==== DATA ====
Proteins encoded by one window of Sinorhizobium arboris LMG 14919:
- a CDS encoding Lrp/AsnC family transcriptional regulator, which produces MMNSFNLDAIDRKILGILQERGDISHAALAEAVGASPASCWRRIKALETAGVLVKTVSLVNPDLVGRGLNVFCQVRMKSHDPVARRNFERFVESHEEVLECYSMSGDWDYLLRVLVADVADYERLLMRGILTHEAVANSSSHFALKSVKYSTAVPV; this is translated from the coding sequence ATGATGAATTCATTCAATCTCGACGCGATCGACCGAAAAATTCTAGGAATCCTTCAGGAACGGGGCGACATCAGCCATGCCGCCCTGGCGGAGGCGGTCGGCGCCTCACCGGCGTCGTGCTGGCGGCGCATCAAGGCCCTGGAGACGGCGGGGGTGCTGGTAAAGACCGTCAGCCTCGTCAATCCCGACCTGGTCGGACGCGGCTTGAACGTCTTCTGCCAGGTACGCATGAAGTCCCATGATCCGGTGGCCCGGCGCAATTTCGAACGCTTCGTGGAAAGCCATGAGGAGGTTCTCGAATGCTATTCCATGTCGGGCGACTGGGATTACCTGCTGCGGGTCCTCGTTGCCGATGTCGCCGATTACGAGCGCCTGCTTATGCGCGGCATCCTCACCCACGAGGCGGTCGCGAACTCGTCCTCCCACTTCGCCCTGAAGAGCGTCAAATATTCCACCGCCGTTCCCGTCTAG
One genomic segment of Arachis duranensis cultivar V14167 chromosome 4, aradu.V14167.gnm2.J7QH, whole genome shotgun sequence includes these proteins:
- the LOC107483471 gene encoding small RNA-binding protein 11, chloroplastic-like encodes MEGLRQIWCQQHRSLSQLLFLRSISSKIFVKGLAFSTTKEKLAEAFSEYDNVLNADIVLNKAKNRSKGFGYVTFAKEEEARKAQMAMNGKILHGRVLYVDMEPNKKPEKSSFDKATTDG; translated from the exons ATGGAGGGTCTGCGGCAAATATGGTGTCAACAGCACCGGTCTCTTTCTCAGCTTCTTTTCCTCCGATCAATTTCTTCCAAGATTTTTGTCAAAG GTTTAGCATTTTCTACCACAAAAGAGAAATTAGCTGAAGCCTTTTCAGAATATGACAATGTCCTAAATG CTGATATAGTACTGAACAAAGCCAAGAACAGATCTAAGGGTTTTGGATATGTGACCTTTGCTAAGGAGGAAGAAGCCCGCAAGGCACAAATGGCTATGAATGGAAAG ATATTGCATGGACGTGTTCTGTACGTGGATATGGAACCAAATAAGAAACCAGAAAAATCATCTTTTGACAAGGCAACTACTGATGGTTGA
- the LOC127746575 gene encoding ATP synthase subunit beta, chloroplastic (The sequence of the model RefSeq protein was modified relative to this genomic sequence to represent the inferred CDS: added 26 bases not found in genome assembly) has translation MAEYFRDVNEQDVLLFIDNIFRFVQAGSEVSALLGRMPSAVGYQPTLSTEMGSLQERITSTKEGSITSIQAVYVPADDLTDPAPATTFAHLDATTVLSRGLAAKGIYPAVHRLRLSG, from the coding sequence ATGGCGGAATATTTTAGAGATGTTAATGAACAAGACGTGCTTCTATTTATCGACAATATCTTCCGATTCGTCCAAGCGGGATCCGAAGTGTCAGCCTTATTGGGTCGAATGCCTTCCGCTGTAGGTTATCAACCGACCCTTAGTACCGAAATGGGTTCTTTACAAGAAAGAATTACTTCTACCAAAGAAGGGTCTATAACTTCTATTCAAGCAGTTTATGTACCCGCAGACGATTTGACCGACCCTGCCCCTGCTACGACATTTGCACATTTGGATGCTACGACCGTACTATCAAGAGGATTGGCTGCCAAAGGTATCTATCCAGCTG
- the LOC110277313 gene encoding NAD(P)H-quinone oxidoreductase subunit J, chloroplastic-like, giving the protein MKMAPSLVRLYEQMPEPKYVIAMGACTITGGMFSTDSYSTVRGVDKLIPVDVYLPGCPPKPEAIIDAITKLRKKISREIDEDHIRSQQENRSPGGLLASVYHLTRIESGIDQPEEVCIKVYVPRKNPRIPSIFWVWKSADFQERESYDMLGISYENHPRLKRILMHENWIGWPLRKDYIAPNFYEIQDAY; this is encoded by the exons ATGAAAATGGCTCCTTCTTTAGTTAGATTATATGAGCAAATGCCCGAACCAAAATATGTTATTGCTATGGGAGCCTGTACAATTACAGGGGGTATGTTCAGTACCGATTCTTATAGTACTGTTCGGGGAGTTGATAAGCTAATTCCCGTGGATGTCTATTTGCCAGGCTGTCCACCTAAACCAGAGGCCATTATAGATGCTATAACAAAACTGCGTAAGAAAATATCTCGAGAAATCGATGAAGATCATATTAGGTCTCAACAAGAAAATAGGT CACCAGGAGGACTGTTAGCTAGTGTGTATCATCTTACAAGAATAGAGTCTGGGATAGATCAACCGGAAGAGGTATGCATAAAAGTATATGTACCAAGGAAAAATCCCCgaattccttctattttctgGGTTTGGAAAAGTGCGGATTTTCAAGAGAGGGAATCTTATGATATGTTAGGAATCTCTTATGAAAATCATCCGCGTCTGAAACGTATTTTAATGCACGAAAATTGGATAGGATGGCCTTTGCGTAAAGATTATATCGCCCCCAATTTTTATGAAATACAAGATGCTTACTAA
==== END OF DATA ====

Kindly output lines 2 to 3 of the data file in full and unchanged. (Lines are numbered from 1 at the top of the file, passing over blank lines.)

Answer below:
- a CDS encoding Lrp/AsnC family transcriptional regulator, which produces MMNSFNLDAIDRKILGILQERGDISHAALAEAVGASPASCWRRIKALETAGVLVKTVSLVNPDLVGRGLNVFCQVRMKSHDPVARRNFERFVESHEEVLECYSMSGDWDYLLRVLVADVADYERLLMRGILTHEAVANSSSHFALKSVKYSTAVPV; this is translated from the coding sequence ATGATGAATTCATTCAATCTCGACGCGATCGACCGAAAAATTCTAGGAATCCTTCAGGAACGGGGCGACATCAGCCATGCCGCCCTGGCGGAGGCGGTCGGCGCCTCACCGGCGTCGTGCTGGCGGCGCATCAAGGCCCTGGAGACGGCGGGGGTGCTGGTAAAGACCGTCAGCCTCGTCAATCCCGACCTGGTCGGACGCGGCTTGAACGTCTTCTGCCAGGTACGCATGAAGTCCCATGATCCGGTGGCCCGGCGCAATTTCGAACGCTTCGTGGAAAGCCATGAGGAGGTTCTCGAATGCTATTCCATGTCGGGCGACTGGGATTACCTGCTGCGGGTCCTCGTTGCCGATGTCGCCGATTACGAGCGCCTGCTTATGCGCGGCATCCTCACCCACGAGGCGGTCGCGAACTCGTCCTCCCACTTCGCCCTGAAGAGCGTCAAATATTCCACCGCCGTTCCCGTCTAG
One genomic segment of Arachis duranensis cultivar V14167 chromosome 4, aradu.V14167.gnm2.J7QH, whole genome shotgun sequence includes these proteins: